Star Trek 554: Hope and Fear

554. Hope and Fear

FORMULA: Scorpion + Conundrum + (Silicon Avatar x The Wrath of Khan)

WHY WE LIKE IT: Uhm... the Dauntless?

WHY WE DON'T: Plot holes. The Janeway-Seven relationship. The truth of the message.

REVIEW: The fourth season's finale isn't a cliffhanger, surprisingly. Less surprisingly perhaps, the story doesn't make a whole lot of sense. Sure, Arturis is a genius, but Hope and Fear doesn't really answer the basic question about how he knew so much about Voyager. To make his elaborate revenge plan, he had to know about the encoded Starfleet message, about how Starfleet ship consoles look and operate (with enough details to know the prefix NX is used on experimental ships), and more basically, that Voyager had an alliance with the Borg (cuz they sent a press release or what?). Or maybe he didn't know a damn thing (except about Voyager's role), and is improvising it all. I suppose it's possible. But as Tuvok right notes: "It does seem convenient."

And that's what this script does throughout. Things happen because the script says they do, which to me is the laziest form of script writing. Take the quantum slipstream drive, for example. It's a potential way home, and Voyager does use it not only to backtrack to Borg space, but shave 300 light-years off their journey. And then we're told that it just can't be used again. Well, why not? Why can't you use it, effect repairs, use it, effect repairs, etc. until you're home? They're not even trying to make sense out of the Gilligan's Island formula anymore.

Another cause for frustration, at least for me, is the Seven-Janeway relationship, and I think I've figured out why. They're really playing it as if Seven was Janeway's teenage daughter. Once again, Seven tries to assert her individuality and make an actual life decision, and Janeway shuts her down. It's a scene that wouldn't look out of place in some tv movie starring Susan Sarandon or something. It doesn't work because 1) Seven has proven to be a competent and engaging member of the crew not deserving of this disrespect, and 2) Janeway is not at all made sympathetic as the overbearing mother. As in the past when I've been down on Janeway, she's really the one who sounds like she's throwing a tantrum because she's not getting her way. Why can't she have the very same conversations, but be persuasive in them instead of domineering? In any case, every time Seven even thinks about going back to the Collective, the Borg have to put in an appearance to remind her she doesn't really want that. (Drink.)

The Seven-Janeway stuff does come with an interesting directorial touch at one point (no, not the frisbees) as we weave in and out of both women's logs. I'd have liked to see this interweaving using the entire crew to really bring home the hope theme, but what's there isn't bad. Likewise, it's good to see the crew more cautious about potential ways home than before, and the crew seems quite competent throughout the episode. Sadly, the encoded Starfleet message turns out to be a red herring. After making us wait a dozen episodes, it's revealed to be nothing at all (so TWO Gilligans in one show). Why even encode it? Hayes' sorries could have just been in one of the letters.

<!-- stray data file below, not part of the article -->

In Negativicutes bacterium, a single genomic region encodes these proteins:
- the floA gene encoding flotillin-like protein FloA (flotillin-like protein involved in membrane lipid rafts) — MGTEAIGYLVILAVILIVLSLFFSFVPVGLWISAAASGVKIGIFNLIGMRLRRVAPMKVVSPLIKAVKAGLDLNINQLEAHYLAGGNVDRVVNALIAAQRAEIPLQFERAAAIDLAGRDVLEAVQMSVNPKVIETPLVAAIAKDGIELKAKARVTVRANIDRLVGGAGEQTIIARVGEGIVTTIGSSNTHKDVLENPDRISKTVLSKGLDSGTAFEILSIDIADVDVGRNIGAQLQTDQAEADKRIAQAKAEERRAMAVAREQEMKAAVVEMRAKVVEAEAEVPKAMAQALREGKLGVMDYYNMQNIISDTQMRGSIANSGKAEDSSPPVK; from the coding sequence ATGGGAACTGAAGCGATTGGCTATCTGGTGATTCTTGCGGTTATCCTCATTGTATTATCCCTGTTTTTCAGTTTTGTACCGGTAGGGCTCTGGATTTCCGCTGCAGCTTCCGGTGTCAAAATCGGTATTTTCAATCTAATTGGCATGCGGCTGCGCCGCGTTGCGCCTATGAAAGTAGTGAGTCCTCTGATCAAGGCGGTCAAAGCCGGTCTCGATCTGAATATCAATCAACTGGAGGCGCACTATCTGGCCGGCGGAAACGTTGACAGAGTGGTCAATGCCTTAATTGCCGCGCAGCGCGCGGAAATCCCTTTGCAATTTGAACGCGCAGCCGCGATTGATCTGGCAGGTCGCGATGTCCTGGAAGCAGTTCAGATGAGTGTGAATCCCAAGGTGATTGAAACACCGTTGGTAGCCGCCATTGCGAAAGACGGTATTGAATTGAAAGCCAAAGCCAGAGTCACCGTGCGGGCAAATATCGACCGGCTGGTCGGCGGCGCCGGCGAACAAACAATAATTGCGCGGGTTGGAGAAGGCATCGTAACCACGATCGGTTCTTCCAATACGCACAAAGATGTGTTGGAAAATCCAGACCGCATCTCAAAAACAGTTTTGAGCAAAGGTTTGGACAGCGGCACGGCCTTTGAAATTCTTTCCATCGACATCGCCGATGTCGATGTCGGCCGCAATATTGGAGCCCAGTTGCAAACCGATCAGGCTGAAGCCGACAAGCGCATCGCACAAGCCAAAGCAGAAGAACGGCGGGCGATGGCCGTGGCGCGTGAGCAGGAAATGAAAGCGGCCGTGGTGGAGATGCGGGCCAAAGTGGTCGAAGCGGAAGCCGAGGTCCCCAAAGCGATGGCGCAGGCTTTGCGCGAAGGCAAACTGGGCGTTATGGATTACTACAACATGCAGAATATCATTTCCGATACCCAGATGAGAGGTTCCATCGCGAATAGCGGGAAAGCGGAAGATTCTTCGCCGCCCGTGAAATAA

Death toll for the season: 5 (more if the Hirogen made a dent). Crew complement: As many as 143.

LESSON: There's nothing Voyager can't do and then pretend it can't do.

REWATCHABILITY - Medium: There's money on the screen, and it certainly isn't boring. What it IS though is nonsense. So check your brain at the door and don't think about things too much.

2 comments:

Anonymous said...

Man this episode requires more than leave your brain at the door. More like, remove brain, dice, marinate, barbecue till blackened, put in freezer, thaw in boiling water, mince, add salt, place in takeout container, put in plain brown paper bag and check at the door.

Sheesh! As if Starfleet would send a brand new NX ship across space, unmanned and ungarded, park it in the middle of nowhere and trust this information in highly encrypted message without sending the key! And the Voyager crew are gullible enough to believe this???

The most be believable aspect is the fact that someone can hold a grudge (enough to cause genocide) based on false/loose information. It is sad that this is true in non-humans too.

Andrew Gilbertson said...

To be fair, it wasn't so super-encrypted that it needed a key; it was damaged by being incomplete. 'Unexpected end of file'- we've all been there. ;-) And it was encrypted because Starfleet was still sending them basically all the data they have on the Delta Quadrant; there's gotta be some top secret stuff in there.

So, to paraphrase an old saying... this episode's got 99 plot holes, but that ain't one of 'em.

That's where the 'being fair' ends, asmittedly, because, yeah... there are a LOT of logical leaps.

 

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